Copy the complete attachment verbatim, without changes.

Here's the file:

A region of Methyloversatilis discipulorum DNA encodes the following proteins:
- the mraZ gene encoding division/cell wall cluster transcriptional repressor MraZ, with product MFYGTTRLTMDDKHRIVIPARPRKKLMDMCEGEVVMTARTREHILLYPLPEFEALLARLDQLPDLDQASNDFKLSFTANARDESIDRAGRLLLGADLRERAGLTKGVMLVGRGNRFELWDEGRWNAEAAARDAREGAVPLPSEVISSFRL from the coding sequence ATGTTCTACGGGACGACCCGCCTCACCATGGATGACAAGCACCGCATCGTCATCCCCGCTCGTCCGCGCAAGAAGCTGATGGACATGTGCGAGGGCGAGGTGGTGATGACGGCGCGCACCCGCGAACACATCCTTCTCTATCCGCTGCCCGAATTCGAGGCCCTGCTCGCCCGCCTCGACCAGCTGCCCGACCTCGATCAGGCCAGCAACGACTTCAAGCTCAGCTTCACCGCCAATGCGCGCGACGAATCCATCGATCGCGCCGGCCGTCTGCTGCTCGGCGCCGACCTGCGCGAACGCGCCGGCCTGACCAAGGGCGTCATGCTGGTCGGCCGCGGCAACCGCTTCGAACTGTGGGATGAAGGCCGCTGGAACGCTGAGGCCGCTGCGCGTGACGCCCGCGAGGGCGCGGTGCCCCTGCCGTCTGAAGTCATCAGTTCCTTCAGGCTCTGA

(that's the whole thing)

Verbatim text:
A region of Methyloversatilis discipulorum DNA encodes the following proteins:
- the mraZ gene encoding division/cell wall cluster transcriptional repressor MraZ, with product MFYGTTRLTMDDKHRIVIPARPRKKLMDMCEGEVVMTARTREHILLYPLPEFEALLARLDQLPDLDQASNDFKLSFTANARDESIDRAGRLLLGADLRERAGLTKGVMLVGRGNRFELWDEGRWNAEAAARDAREGAVPLPSEVISSFRL from the coding sequence ATGTTCTACGGGACGACCCGCCTCACCATGGATGACAAGCACCGCATCGTCATCCCCGCTCGTCCGCGCAAGAAGCTGATGGACATGTGCGAGGGCGAGGTGGTGATGACGGCGCGCACCCGCGAACACATCCTTCTCTATCCGCTGCCCGAATTCGAGGCCCTGCTCGCCCGCCTCGACCAGCTGCCCGACCTCGATCAGGCCAGCAACGACTTCAAGCTCAGCTTCACCGCCAATGCGCGCGACGAATCCATCGATCGCGCCGGCCGTCTGCTGCTCGGCGCCGACCTGCGCGAACGCGCCGGCCTGACCAAGGGCGTCATGCTGGTCGGCCGCGGCAACCGCTTCGAACTGTGGGATGAAGGCCGCTGGAACGCTGAGGCCGCTGCGCGTGACGCCCGCGAGGGCGCGGTGCCCCTGCCGTCTGAAGTCATCAGTTCCTTCAGGCTCTGA